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Sidney Herald
Sidney , Montana
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October 13, 1971     Sidney Herald
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October 13, 1971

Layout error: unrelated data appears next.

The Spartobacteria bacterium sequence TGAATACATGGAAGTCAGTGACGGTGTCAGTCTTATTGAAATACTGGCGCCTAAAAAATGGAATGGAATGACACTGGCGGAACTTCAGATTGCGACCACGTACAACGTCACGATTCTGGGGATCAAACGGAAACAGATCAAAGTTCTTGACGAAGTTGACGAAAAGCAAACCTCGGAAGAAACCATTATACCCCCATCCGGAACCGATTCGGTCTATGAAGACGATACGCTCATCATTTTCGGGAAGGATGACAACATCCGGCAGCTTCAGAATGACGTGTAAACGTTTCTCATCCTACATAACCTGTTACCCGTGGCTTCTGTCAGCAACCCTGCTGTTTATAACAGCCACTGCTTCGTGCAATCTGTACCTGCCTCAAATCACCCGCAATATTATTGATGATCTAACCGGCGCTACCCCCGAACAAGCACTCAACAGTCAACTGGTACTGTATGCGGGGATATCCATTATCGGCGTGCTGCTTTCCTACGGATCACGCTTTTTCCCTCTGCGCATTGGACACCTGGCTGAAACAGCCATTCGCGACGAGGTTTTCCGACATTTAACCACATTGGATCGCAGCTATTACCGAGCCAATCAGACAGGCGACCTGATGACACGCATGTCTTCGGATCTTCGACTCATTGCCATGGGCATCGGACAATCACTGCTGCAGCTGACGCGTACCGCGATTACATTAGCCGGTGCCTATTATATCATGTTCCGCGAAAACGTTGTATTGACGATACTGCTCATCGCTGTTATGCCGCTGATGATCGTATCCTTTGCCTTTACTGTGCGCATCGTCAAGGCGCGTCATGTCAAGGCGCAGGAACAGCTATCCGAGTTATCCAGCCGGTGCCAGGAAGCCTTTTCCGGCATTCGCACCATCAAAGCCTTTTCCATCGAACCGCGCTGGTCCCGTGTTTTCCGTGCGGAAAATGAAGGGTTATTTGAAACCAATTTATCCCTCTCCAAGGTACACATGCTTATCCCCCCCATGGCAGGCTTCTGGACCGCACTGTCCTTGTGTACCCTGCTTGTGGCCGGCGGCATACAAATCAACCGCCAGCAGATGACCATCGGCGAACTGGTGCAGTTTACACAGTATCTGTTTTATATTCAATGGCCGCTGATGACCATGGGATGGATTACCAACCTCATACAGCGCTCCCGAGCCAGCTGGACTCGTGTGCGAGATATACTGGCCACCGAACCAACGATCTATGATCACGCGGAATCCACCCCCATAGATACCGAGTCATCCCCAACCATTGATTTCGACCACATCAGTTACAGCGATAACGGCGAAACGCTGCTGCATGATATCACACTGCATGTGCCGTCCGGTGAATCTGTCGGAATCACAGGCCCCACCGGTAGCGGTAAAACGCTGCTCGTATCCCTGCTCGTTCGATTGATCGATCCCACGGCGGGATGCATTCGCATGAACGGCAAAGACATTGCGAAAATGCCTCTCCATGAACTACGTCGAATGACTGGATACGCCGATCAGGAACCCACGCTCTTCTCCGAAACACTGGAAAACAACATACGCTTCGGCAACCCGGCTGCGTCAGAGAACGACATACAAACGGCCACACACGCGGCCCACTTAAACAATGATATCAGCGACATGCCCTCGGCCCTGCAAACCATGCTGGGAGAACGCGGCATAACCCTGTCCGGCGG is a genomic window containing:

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N Shaded area indicmtN =ugguted customer perking are& iii!i!i!i! !:.;::.;:.::.:: =m ING MAP - The Trade Development Council of ey Chamber of Commerce issued the map, ed areas designated as customer parking. The l aSked that all Sidney businessmen and em- COmply with the suggestion, in order to "better Customers." enter, an affiliate of Historical and Arts Oct 11, when they 1iIlcers "-- David Tor. ent; Blanche ity Fines IN. Clark, 55, Sidney, not having a driver s l McRae, 21, Sid- rue for stop sign vio- anklin Lueus, 40, , $20 fine for care- alter Wolff, 55, [ine for failure'to " Y Leppien, 16, ' fine for exceeding e Synek, 42, Sid- for failure toback eOtt Bakker, I;, Sid- .ffe for leaving the - aecident. ne Burns, 18, Si- , drag racing. Center Organizes Means, vice president; and Lin- da Mann, secretary - treasurer. The group hopes to finish cleaning and painting soon, in order to begin working in the building. The projects include oil, water and acrylic painting, sculpting, pen and ink work, ceramic potting and photogra- phy. The kick-off of the member- ship drive campaignwill be Oct. 29 and 30. By becoming mem- bers of the Montana Historical and Arts Society, the facilities provided in the J. K. Ralston Museum, located in the former hospital, will also be available. Future plans include the pos- sibility of becoming involved with the SHARE program, through the University inBoze- man. This would mean an artist, who is traveling, would stop in Sidney and give a workshop and demonstration of his crafttoin- terested persons. Children art prngrams were discussed, along with the possi- bility of more traveling art show s. It0000erson Funeroi Home | T.. C,oyd-Go00 PUI,KERSON I I()M ER (;()RI)ER d Steet NW Sidney, Mont. Fri. and Sat. - Oct. 14- 15- 16 Two shows nightly 7  9 |00utiful... v Outrageous. ' 00EITH ARAU ,* 0  .....  ..,  ROD N KUEN i ' Men. and Tuesl - Oct. 17- 18- 19 Shows nightly 7- 9 - Sun: shows 3 - 5 - 7- 9 / 'OR VU | THE00!,TRE $ w will gin about 7:30 p.m. ktt.t to the Motor Vu - Fri. and Sat., Oct. 'hOwing until spring. Thank you very  ur patronage. SEE YOU NEXT SPRING. ne ; ;ocial Clab plus et' s Nest Sidney Issued Parking Notice The Trade Development Council of the Sidney Chamber of Commerce is urging Sidney businessmen and employes to refrain from parking in certain areas of the city' s business dis- tricts. According to the Council, a lack of parking space inthe busi- ness districts prevents custo- mers from parking where they can do local shopping conven- iently. Trade Development Council members outlined the map on this page, which shows shad- ed areas, where businessmen and employes are asked not to park. According to a Council mem- ber, the shaded area should be reserved for customers. Violations of the above re- quest should he reported to the Chamber of Commerce. The vi- olator will then in turn he noti- fied by the special council ..'':'e;.:..v.:.:::..:.::::::::;::..::;:;:;:;:;:;; - |S attsttcs t g WEATHER Date High Low Precip. Oct. 5 72 37 .00 Oct. 6 76 38 .00 Oct. 7 61 44 tr. Oct. 8 55 31 .00 Oct. 9 75 28 .00 Oct. 10 70 33 .00 Oct. 11 65 26 .00 Total for the year is 13.11, with 12.22 as the average. MARRIAGE LICENSE Edmund G. Anderson, Sidney, and Mary Lou Anderson, Sid- ney, applied Oct. 5. Darrell B. Rngness, Sidney, and Bonnie L. Foltz, Sidney, applied Oct. 6. BIRTHS Mr. and Mrs. Lawrence Dar- dis, boy, Oct. 7, 8 pounds 2 Ounces. Mr. and Mrs. James Smylie, Sidney, boy, Oct. 8, 7 pounds 10 oance s. Mr. and Mrs. Larry Lobdell, Richey, girl, Oct. 8, 6 pounds 9q2 ounces. Mr. and Mrs. CharlesJaques, Fairview, girl, Oct. 8, 10 pounds 23 ounces. Mr. and Mrs. Donald Franz, Sidney, boy, Oct. 9, 7 pounds 81/2 ounces. Mr. and Mrs. Eddie Joslin, Sidney, boy, Oct. 10, 7 pounds. Mr. and Mrs. Fred Arnt, Fairview, girl, Oct. 11, 7 pounds 2 ounce s. e e o RESTING A SPELL - One of the many treasured items belonging to Babe Turner, and donated to the J. K. Ralston Museum and Art Center in Sidney, was a picture with the insert reading, " 'DAD' STIER LE and wife with a sheep shearing outfit he ran in the late 1800's. To my knowledge, none in the picture are still living. 'Dad', one of the real old-timers, came to Fort Buford in 1876." The articles are now on display in the Carpenter-Seitz office in Sidney. Turner, who received the things from his father, Jack noted, "I've been saving them for 30 years, just waiting for a museum like this in which to display them." Drug 00kbuse... ger to a person on a" bummer" is the panic - stricken terror the user can experience which might well result in injury or even death. Of all drugs, LSD seems m BEET HARVEST . . . (Continued from Page 1) the best ever, with a possible yield of a half - million tons of beets. Sugar content and purity are also running*bove average for this me," Marshall said. "Right now its a matter of get- ring the crop out." Campaign employes, w h o were laid off temporarily during the shut-down, are not expected to suffer arty permanent loss of wages. Since, ff the beetseanbe harvested, any wage loss now will be made up later in the length of the slicing campaign, it was noted. T r00icale G ets Tested Triticaie is a man-made crop resulting from a cross between wheat and rye. There are triticales resulting from hard wheat-rye combina- tions and durum wheat-rye com- binations. Triticale is not a wheat nor a rye, but an entire- ly new crop, Howard Welkins, NDSU extension agronomist, emphasizes, If triticale is to be competi- tive with our other ereal grains, several characteristics must be corrected. Lodging re- sistance, tillering, shrunken kernels, sterility and ergot must be modified tobroadenthe adaptability, of the new grain crop. "Today triticale mustbe con- sidered only as a feed grain," Wilkins says. "It does not lend itself to the manufacture of hu- man food products as does hard wheat and durum wheat. The re- sults of feeding trials using tri- ticale versus barley as the grain for swine and cattle atthe North Dakota Agricultural Experi- ment Station do notindicate that triticale can he used satisfac- torily as the only grain in the ration. RECOMM For comparison, pigs fed a barley ration gained up to27per cent faster than those on the tritieale ration. Charge Lester In Rape Case A Fairview man, LeRoy Les- ter, 27, was arraigned in Mc- Kenzie County court on a first degree rape charge, Sept. 28, according to McKenzie County Sheriff, Gerald Schafer. Lester entered a plea of not guilty at the arraignment and, his court - appdnted lawyer, Walter O. Burk, Williston, call- ed for a jury trial, Schafer said. No trial date has been set. Lester was bound over toMc- Kenzie County authorities on the first degree rape charge July 6, 1971. He was released on $5,000 cash and $10,000 property bond following the hearing, with the bond being continued, Schafer said. The alleged rape charge stemmed from a complaint which is said to have involved a seven - year - old Falrview girl. Smorgasbord Every Wednesday All You Can Eat ' $2 00 Serving from 6 p.m. - 10 p.m. Your Favorite Seafood or Steaks Entertainment Fri. and Sat. - SQUIRE'S Featuring Clark Gable at the piano Live A Little At The II Ills lit Ill g leg | WlLLISTON, NORTH DAKOTA be most'prone to"flashbacks", where the user, sometime la- ter, can be triggered again to a "bad trip" without taking any more LSD. Joe was lucky. And as he says, "I don't use the stuff anymore because you just never know.." A YEAR ON SPEED For over a year, the girlwas on amphetamines, powerful drugs known as "speed". This is how she described it: "I think speed is a lot worse than heroin. Kids have got to know about it, because they can fall so easily into taking it through the diet pill hassle, or needing something to help them study. You know that's crazy. Because the combination of am- phetamines and no sleep just blows your memory completely. There are whole sections ofm.y life which I just can't remem- ber." "It got to be just 'do a little more, do a little more,' until that was all there was. And the 'crashing' . . . sometimes the (Continued from Page I) 'crashing' was just really aw- ful!" "For me to stop taking it, I had to feel thatpeoplewere car- int. And they were. lwasreally lucky. The happy I am whenl'm straight is more beautiful than the happy I seemed to he whenI was stoned." He stamped out his cigarette and scowled. "Really, pot smoking is no big thing, I guess, but then nobody can really say for sure," Joe mused. "It's illegal and all that, but really, pot smoking didn't do much for me. It's a high, you know, like booze, but you don't get a hangover withpot. There' s no 'bummer s' with pot but Geez, you can sure get busted if you get caught," commented Joe. Despite the indignant yowls to the contrary, it seems more and more apparent that the drug scene is with us. It cannot be wished away any- more than it can be ignored or denied. The Sidney Herald, Sidney, Mont., Wednesday, October 13, 1971 - 3 Co-ops Celebrating Cooperative Month, which is being recognized during Octo- ber across the nation, has the theme "Cooperatives Care." The month has beenobserved on a national basis since 1964 to eommemorate cooperatives John A. Mason Awarded Medal Army Specialist Four John A. Mason, 22, son of Mr. andMrs. William J. Mason, Falrview, re- cently received the bronze star in Vietnam. He was presented the bronze star medal for distinguishing himself through meritorious service in connection withmili- tary operations against hostile forces in Vietnam. The medal, adopted in 1944, recognizes out- standing achievement. Spee. Mason received the award while assigned as arifle- man with Company B, lstBatta- lion of the 1st Cavalry Divi- sion's 7th Cavalry near Bien Hoe. He entered the army in May 1970 and completed basic training at Ft. Lewis, Wash. The specialist is a 1966grad- uate of Fairview High School. RUG achievements and contribution to the "American way of life." ,Cooperative Mouth" isjm opportune time to paint out tht cooperatives are an excellent example of the American pri- vate enterprise stem in ac- tion. They make it possible for individual farmers, with rela- tively small resources, to democratically pool their bus,- ing and selling power in rder to solve some of their eeonom- ic problems. At the same time, these farm- ers enjoy ownership in their co-op business- "ownership so vital in our private enter- prise system," Robert Done- van, manager of Bi-State Co-op in Sidney, noted. He said, "We at Bi-State are proud to be able to help others inour community by taking part in the financing of the Community Memorial Hospital. This will mark our fourth year in the fulfillment of our pledge to the hospital. "We hope that thishashelped our fellowman-- in some way-- to enjoy a better life." 'q WANT ADS , (- - rhenGo, Oo, Gow/tb l | 7 =o,.,,,u,,=, l and Shampooing Your Satisfaction is Guaranteed Wall-to-wall carpeting shampooed on your premises. Expertly cleaned by a soil-retard- ing process. All services at reasonable rates. Estimates Cheerfully Given Steve Marynik, Sr. & Jr. Phone: 482-2566 612 - 2nd St. S. E. Sidney, Montana / D00]E V,00f00]V[ONTANA ii Weather Phone 482-1177 i I A new service for our depositors Blue Shield Medical. Surgical. Hospital Benefits Plus Major Medical At Lo_._w Group. Rates Now you can apply for Blue Shield worldwide coverage at group rates. Our depositors' group plan provides Blue Shield's Preferred Coverage, plus $30,000 in Major Medical and addi- tional Outpatient Benefits. And forget the usual re tape o0 claims, because the doctor and hospital bill Blue Shield direct. We are pleased to recommend Blue Shield's Preferred Group De- positors' Plan to our customers. For more information on this new service please stop in or call us, V i i The Blue Shield Preferred Group DepoSitors' Plan Represented locally by i OCTOBER 16 Sidney versus Havre here. National Boss Day OCTOBER 17 National Business Week National Forest Products Week OCTOBER 18 City Council regular meeting to be hel@ at City Hall at 7:30 p.m. Alaska Day i i i COMING EVENTS OCTOBER 10- 16 National NewsDaper Week OCTOBER 14 Rummage Sale in former East-Mont Building on Central Avenue in Sidney. Doors open at 12:30 p.m. Spon- sored by the People's Congregational Church Ladies Of Sidney. Annual Meeting ofRichland County Farm Bureau will be held at 7:30 p.m. at the Girl Scout Cabin. A talent contest for any Farm Bureau young people will be held at the same time. OCTOBER 15 Fairview versus Plentywood at Plentywood In Banking It's People That Make The Difference I